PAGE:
Is Suboxone Safe for Pregnant Women?

Buprenorphine and naloxone is not known whether it is harmful to an unborn baby. Use of this medication during pregnancy may cause withdrawal symptoms in a newborn baby. Do not take this medication if you are pregnant or breast-feeding.

Methadone is the only approved medication for the treatment of opioid addiction during pregnancy. When MMT is properly administered with appropriate medical care, there is no reported evidence of harm to the mother or to the fetus, slowing of fetal growth, or illness of the newborn baby. It is not recommended to withdraw from Methadone if found out to be pregnant because the risk of relapse increases dramatically. Due to the importance of health to both the mother and baby, pregnant women are given preference for admission at Choices of Louisiana, Inc. and arrangements are made for proper medical care throughout the pregnancy.


Choices of Louisiana, Inc. Policy on Maternal Health Tract


Adverse Reactions with Suboxone

Take this medication as only directed by your physician. Feel free to ask as many questions as you need to gain understanding. Our staff is highly qualified and will be able to answer any of your concerns.
The medication will not work properly if you chew or swallow the tablets. Doing so will result in withdrawal symptoms. Do not inject this medication due to the danger of “shooting up” and will result in bad withdrawal symptoms. You must store Suboxone at room temperature and away from heat and moisture.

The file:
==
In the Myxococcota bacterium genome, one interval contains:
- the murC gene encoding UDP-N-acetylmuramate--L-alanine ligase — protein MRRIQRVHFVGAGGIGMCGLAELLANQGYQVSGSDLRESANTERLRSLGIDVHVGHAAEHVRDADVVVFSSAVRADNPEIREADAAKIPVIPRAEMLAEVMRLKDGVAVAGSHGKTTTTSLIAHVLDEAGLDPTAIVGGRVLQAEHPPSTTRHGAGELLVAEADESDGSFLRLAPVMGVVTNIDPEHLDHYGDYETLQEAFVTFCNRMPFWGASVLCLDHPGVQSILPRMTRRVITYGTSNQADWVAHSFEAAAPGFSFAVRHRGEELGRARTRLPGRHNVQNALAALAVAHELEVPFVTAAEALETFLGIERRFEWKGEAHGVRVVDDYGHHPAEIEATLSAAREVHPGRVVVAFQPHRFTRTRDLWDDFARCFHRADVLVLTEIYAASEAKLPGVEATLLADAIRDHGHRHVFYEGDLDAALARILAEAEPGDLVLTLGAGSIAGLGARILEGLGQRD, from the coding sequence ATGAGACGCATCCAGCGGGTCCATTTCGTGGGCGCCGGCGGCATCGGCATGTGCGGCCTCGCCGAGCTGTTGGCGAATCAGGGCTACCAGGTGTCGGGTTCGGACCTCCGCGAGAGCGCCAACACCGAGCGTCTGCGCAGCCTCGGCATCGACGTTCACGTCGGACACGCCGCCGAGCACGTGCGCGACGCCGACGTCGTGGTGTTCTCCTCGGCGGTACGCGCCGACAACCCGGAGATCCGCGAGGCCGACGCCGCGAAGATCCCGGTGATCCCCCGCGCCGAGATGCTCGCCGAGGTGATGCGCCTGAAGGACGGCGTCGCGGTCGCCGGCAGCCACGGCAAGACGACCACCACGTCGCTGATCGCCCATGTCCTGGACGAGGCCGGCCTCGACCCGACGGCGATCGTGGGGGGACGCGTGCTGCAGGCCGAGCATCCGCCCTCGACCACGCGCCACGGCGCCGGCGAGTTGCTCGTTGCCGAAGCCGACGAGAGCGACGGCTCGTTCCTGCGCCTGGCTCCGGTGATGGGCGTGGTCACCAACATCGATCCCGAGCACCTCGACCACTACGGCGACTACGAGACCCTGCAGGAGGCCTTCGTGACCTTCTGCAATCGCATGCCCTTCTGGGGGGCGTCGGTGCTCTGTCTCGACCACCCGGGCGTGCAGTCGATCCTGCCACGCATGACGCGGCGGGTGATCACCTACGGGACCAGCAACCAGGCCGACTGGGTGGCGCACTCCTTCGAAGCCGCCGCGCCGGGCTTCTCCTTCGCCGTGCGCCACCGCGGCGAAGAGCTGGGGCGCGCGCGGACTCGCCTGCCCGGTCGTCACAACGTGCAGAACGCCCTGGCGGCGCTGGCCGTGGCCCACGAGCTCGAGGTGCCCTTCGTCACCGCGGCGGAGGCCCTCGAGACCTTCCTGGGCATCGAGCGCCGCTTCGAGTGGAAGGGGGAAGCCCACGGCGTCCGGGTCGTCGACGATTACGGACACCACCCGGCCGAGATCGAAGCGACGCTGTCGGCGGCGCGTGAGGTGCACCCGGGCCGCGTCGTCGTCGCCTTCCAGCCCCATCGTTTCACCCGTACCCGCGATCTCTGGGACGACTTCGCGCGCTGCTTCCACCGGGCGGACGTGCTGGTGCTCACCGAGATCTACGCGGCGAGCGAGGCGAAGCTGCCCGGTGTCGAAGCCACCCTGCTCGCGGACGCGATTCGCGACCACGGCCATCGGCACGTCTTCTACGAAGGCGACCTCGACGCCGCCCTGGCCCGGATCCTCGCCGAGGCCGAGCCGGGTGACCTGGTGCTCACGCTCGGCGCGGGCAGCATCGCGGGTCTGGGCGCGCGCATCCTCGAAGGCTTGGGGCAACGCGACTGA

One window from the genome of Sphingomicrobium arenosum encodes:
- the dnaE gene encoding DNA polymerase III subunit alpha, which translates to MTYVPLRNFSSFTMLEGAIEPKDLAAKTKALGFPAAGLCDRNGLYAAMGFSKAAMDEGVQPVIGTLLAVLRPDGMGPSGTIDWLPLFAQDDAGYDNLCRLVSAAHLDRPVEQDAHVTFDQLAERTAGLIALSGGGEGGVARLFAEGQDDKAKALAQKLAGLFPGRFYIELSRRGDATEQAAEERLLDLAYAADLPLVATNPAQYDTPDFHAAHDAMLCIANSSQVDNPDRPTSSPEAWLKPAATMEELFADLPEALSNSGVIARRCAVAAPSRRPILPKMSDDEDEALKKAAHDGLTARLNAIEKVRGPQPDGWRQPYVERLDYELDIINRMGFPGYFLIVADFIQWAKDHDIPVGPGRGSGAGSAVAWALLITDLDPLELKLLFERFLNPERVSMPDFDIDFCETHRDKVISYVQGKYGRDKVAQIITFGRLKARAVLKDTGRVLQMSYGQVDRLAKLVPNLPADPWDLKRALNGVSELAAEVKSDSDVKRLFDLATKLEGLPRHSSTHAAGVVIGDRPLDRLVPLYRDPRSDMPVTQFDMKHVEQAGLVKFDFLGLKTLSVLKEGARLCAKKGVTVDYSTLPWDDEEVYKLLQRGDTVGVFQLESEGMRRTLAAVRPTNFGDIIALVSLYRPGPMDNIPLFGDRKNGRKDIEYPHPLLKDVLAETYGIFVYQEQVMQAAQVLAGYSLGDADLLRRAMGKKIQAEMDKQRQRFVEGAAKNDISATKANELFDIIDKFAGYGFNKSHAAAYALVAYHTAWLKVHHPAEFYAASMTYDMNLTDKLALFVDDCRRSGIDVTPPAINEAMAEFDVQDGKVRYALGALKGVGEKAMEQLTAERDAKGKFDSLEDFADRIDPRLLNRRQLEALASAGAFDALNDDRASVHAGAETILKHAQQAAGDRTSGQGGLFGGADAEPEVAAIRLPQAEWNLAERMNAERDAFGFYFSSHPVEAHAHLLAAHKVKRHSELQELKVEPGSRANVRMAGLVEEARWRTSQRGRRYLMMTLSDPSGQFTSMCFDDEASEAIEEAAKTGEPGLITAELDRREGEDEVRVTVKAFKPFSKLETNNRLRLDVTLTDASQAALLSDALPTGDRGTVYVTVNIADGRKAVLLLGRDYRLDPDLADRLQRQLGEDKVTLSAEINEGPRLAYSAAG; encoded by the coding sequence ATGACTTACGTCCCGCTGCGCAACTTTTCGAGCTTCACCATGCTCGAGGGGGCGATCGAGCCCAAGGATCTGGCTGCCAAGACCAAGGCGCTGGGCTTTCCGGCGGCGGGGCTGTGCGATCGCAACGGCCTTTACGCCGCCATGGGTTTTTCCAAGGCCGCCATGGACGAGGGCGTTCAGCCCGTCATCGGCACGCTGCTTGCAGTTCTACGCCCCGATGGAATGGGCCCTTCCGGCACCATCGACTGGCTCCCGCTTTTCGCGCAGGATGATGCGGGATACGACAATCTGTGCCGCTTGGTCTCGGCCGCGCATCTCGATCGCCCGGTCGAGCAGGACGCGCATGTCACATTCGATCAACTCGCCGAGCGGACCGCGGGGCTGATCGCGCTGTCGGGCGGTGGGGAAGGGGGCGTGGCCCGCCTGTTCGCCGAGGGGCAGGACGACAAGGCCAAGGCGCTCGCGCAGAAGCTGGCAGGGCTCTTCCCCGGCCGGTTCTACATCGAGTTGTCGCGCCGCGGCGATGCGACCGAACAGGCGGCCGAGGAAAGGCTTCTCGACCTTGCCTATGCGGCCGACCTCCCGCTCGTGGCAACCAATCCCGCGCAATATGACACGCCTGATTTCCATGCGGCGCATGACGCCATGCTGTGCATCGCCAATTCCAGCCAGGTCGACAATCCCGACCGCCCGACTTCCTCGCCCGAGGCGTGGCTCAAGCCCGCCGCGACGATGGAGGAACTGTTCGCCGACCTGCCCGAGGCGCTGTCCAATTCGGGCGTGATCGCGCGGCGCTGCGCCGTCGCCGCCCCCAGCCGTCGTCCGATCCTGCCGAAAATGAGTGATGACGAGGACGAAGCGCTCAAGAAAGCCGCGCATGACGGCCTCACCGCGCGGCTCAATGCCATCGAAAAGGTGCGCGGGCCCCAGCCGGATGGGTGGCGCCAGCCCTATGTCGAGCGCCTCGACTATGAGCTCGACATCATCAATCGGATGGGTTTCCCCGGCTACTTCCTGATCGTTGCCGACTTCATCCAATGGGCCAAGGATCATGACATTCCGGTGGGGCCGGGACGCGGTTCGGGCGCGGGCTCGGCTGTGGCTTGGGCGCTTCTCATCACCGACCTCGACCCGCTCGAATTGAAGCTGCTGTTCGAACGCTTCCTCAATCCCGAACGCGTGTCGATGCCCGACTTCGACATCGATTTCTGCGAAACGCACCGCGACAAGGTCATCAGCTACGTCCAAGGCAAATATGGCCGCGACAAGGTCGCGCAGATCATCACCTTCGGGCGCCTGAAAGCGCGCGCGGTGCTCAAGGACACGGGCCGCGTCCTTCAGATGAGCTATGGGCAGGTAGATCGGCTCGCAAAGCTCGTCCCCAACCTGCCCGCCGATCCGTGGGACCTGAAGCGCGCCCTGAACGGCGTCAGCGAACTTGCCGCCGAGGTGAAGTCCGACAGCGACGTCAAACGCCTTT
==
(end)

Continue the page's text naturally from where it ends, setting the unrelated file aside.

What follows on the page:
– Most Common Side Effects: Constipation, dizziness, drowsiness, dry mouth, headache, sweating, itching, nausea


– Severe Side Effects (SEEK MEDICAL ATTENTION)
Allergic reactions (difficulty breathing, swelling of mouth, tightness in chest), confusion, irregular heartbeat, seizures, liver problems such as yellowing of the eyes, dark colored urine, light colored stools, lower stomach pain, decreased appetite for several days


Suboxone Dosage

Medication levels are individually determined and are based on the effective management of cravings and withdrawal symptoms. The proper maintenance dose is one at which narcotic craving is averted, without creating euphoria, sedation or analgesia for 24 to 36 hours. Studies of Suboxone effectiveness have shown that doses between 4mg-24mg a day are required for most patients are more effective in helping patients reduce opiate use, stay in treatment, and reduce criminal behaviors.

Suboxone is a film that is used in maintenance treatment to be used with a complete treatment plan including counseling and psychosocial support.


Is Suboxone Addictive?

Addiction is the physical dependence and tolerance to a drug or substance, and is characterized by compulsive use of the drug, despite adverse consequences. Those that are dependent up on their medication in an opiate program are able for function completely normal in society, by maintaining employment, have no physical impairment, and raise their families. Misunderstandings concerning Suboxone have led some to believe that drug addiction is not a disease that can be treated medically. With that said, do not stop taking this medication without consulting your doctor. Doing so will result in withdrawal symptoms.

For many addicts, the alternative to treatment is continued illegal opiate abuse, criminal behavior, jail time, health consequences, and premature death.


Treatment Duration

The duration of treatment should be individually and clinically determined. Studies have shown that positive outcomes are contingent upon length of treatment. Appropriate referrals are made throughout the treatment process. Continued maintenance is based on a clinically effective dose used with counseling. The decision to medically taper off of the medication will be made by the patient and treatment team. A very slow taper is recommended and those patients with a high risk of relapse should be re-stabilized.




All Choices of Louisiana facilities will be closed on 01/15/2018 in observance of the Martin Luther King Holiday.